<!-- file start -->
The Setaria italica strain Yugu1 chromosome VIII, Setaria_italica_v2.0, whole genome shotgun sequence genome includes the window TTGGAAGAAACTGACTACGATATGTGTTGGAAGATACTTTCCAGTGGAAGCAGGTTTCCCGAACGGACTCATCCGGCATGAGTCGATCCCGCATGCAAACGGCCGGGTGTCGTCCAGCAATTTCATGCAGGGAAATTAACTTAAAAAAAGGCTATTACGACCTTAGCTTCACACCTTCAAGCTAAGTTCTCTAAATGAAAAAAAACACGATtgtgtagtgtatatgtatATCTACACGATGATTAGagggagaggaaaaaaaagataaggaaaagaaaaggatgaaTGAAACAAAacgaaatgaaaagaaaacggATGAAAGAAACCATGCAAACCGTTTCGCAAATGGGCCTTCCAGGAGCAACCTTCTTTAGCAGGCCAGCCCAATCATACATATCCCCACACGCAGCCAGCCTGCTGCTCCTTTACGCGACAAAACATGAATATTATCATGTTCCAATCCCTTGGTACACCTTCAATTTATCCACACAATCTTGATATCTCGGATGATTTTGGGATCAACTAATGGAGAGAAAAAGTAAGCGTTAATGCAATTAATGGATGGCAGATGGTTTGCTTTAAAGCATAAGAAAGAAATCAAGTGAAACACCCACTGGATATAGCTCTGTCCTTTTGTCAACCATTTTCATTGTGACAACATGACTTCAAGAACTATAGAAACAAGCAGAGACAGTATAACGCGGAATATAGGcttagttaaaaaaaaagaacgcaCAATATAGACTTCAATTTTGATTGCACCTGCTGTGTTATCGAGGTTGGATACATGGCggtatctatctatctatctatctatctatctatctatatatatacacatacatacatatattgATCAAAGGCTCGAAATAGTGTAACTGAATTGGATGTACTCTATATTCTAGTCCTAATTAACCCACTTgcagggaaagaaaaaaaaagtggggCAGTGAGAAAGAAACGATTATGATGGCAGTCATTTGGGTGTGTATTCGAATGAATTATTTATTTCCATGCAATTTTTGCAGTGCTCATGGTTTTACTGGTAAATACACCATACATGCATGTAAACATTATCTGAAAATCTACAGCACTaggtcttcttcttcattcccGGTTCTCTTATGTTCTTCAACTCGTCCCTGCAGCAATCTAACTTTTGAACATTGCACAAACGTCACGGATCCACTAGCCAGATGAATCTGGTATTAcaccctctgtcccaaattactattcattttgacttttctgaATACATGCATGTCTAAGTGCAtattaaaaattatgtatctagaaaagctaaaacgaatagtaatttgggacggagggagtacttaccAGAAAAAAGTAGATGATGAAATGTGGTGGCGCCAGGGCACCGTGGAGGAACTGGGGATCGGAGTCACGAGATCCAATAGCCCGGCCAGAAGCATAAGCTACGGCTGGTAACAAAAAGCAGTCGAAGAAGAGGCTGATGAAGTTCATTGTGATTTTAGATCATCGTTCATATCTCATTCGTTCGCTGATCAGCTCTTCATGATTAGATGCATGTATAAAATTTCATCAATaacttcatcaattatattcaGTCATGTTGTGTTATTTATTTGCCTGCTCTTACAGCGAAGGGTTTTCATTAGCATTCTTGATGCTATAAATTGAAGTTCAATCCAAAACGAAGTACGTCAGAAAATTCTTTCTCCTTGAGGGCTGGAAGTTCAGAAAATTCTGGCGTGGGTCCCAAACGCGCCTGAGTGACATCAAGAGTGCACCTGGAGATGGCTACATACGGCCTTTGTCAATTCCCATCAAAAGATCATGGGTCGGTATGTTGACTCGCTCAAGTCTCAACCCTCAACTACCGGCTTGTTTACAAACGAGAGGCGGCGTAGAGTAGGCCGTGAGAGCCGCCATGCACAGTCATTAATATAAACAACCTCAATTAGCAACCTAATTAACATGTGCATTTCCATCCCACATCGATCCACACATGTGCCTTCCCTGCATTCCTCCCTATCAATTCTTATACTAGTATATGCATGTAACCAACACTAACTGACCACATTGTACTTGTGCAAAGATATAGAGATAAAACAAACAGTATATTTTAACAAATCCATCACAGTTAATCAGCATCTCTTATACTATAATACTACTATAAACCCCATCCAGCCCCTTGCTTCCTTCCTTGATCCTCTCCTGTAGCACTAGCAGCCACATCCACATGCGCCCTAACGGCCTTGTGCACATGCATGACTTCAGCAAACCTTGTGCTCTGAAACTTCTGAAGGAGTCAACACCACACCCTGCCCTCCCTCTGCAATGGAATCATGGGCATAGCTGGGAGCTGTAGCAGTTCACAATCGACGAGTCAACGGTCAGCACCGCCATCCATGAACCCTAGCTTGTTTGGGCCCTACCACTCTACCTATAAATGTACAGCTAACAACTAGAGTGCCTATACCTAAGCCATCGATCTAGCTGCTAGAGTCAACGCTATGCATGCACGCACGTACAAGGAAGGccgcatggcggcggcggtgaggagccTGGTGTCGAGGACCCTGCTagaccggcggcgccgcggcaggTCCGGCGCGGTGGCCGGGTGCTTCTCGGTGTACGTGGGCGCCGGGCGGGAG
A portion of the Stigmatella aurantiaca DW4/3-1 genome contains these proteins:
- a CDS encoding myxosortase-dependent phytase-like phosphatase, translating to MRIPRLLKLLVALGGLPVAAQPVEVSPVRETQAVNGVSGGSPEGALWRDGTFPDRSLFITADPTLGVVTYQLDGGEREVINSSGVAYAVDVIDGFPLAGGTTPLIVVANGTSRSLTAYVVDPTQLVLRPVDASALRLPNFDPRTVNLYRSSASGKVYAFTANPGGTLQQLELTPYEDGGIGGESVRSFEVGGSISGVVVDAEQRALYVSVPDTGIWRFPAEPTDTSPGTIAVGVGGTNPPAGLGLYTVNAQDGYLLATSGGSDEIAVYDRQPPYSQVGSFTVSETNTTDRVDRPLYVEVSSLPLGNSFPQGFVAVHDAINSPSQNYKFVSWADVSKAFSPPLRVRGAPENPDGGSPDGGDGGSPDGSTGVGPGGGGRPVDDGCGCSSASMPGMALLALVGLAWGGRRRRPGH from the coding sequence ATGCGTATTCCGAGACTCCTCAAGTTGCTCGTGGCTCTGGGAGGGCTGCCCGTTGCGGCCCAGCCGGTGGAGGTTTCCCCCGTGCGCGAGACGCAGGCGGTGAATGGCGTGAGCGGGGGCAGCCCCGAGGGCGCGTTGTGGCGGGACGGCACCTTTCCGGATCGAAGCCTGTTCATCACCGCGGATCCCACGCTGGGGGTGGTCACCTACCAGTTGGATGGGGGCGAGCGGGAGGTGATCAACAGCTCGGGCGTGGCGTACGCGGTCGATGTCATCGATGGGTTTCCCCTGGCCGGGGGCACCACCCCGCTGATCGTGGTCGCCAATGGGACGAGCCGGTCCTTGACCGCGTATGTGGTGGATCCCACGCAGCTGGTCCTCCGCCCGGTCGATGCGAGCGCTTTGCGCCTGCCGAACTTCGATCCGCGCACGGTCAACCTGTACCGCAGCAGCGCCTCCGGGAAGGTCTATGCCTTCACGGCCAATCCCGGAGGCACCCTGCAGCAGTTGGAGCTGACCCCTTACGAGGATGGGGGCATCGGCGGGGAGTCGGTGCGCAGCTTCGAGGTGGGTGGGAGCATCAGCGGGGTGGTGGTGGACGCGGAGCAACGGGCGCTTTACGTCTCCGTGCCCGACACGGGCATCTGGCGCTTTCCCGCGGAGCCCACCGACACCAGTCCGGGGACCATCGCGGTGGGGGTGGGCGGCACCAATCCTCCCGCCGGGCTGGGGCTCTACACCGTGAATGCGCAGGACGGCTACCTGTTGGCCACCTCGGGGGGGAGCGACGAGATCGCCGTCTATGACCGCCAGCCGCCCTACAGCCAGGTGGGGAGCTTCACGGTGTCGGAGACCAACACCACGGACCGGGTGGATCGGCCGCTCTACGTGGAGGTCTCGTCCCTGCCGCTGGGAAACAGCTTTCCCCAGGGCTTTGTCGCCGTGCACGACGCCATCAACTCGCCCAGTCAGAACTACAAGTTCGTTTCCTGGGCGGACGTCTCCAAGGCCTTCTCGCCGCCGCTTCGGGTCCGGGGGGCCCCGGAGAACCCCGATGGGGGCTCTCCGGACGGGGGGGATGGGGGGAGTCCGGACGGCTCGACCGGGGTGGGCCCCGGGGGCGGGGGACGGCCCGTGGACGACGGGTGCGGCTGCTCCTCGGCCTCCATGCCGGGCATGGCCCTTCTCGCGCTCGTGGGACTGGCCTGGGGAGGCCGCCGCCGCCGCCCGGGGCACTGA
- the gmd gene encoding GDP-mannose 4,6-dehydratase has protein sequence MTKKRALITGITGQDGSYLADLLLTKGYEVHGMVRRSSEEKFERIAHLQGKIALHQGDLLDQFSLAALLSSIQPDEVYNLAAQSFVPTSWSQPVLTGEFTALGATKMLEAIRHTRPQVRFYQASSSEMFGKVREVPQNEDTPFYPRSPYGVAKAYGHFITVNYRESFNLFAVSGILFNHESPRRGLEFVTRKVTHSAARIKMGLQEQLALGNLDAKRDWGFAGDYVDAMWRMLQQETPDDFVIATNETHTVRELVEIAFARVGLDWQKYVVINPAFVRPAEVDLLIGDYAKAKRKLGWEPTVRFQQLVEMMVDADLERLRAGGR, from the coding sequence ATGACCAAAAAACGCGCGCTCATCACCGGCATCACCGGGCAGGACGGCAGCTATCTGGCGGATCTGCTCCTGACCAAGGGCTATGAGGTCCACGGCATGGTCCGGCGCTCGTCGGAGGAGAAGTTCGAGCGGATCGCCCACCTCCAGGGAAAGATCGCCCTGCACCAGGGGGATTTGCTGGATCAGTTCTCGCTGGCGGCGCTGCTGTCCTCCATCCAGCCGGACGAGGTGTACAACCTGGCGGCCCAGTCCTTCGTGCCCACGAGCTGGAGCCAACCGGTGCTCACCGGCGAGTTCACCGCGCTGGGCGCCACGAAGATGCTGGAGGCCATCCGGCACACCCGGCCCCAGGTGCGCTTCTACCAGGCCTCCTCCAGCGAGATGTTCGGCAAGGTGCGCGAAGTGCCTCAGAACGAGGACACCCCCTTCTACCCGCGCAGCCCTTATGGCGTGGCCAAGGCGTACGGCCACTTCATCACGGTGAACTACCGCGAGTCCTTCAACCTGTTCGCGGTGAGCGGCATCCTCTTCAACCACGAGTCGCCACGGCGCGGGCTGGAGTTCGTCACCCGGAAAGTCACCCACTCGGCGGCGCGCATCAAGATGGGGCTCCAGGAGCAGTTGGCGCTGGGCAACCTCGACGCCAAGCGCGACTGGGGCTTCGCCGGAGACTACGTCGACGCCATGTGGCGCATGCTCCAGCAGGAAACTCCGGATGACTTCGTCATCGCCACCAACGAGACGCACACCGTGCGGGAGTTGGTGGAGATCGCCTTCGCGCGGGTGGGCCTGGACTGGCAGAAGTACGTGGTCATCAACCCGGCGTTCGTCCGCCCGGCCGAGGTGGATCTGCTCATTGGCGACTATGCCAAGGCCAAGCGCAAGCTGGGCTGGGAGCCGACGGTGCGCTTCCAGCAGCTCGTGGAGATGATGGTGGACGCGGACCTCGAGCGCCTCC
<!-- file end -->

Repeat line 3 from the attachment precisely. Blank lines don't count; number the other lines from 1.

- a CDS encoding myxosortase-dependent phytase-like phosphatase, translating to MRIPRLLKLLVALGGLPVAAQPVEVSPVRETQAVNGVSGGSPEGALWRDGTFPDRSLFITADPTLGVVTYQLDGGEREVINSSGVAYAVDVIDGFPLAGGTTPLIVVANGTSRSLTAYVVDPTQLVLRPVDASALRLPNFDPRTVNLYRSSASGKVYAFTANPGGTLQQLELTPYEDGGIGGESVRSFEVGGSISGVVVDAEQRALYVSVPDTGIWRFPAEPTDTSPGTIAVGVGGTNPPAGLGLYTVNAQDGYLLATSGGSDEIAVYDRQPPYSQVGSFTVSETNTTDRVDRPLYVEVSSLPLGNSFPQGFVAVHDAINSPSQNYKFVSWADVSKAFSPPLRVRGAPENPDGGSPDGGDGGSPDGSTGVGPGGGGRPVDDGCGCSSASMPGMALLALVGLAWGGRRRRPGH from the coding sequence ATGCGTATTCCGAGACTCCTCAAGTTGCTCGTGGCTCTGGGAGGGCTGCCCGTTGCGGCCCAGCCGGTGGAGGTTTCCCCCGTGCGCGAGACGCAGGCGGTGAATGGCGTGAGCGGGGGCAGCCCCGAGGGCGCGTTGTGGCGGGACGGCACCTTTCCGGATCGAAGCCTGTTCATCACCGCGGATCCCACGCTGGGGGTGGTCACCTACCAGTTGGATGGGGGCGAGCGGGAGGTGATCAACAGCTCGGGCGTGGCGTACGCGGTCGATGTCATCGATGGGTTTCCCCTGGCCGGGGGCACCACCCCGCTGATCGTGGTCGCCAATGGGACGAGCCGGTCCTTGACCGCGTATGTGGTGGATCCCACGCAGCTGGTCCTCCGCCCGGTCGATGCGAGCGCTTTGCGCCTGCCGAACTTCGATCCGCGCACGGTCAACCTGTACCGCAGCAGCGCCTCCGGGAAGGTCTATGCCTTCACGGCCAATCCCGGAGGCACCCTGCAGCAGTTGGAGCTGACCCCTTACGAGGATGGGGGCATCGGCGGGGAGTCGGTGCGCAGCTTCGAGGTGGGTGGGAGCATCAGCGGGGTGGTGGTGGACGCGGAGCAACGGGCGCTTTACGTCTCCGTGCCCGACACGGGCATCTGGCGCTTTCCCGCGGAGCCCACCGACACCAGTCCGGGGACCATCGCGGTGGGGGTGGGCGGCACCAATCCTCCCGCCGGGCTGGGGCTCTACACCGTGAATGCGCAGGACGGCTACCTGTTGGCCACCTCGGGGGGGAGCGACGAGATCGCCGTCTATGACCGCCAGCCGCCCTACAGCCAGGTGGGGAGCTTCACGGTGTCGGAGACCAACACCACGGACCGGGTGGATCGGCCGCTCTACGTGGAGGTCTCGTCCCTGCCGCTGGGAAACAGCTTTCCCCAGGGCTTTGTCGCCGTGCACGACGCCATCAACTCGCCCAGTCAGAACTACAAGTTCGTTTCCTGGGCGGACGTCTCCAAGGCCTTCTCGCCGCCGCTTCGGGTCCGGGGGGCCCCGGAGAACCCCGATGGGGGCTCTCCGGACGGGGGGGATGGGGGGAGTCCGGACGGCTCGACCGGGGTGGGCCCCGGGGGCGGGGGACGGCCCGTGGACGACGGGTGCGGCTGCTCCTCGGCCTCCATGCCGGGCATGGCCCTTCTCGCGCTCGTGGGACTGGCCTGGGGAGGCCGCCGCCGCCGCCCGGGGCACTGA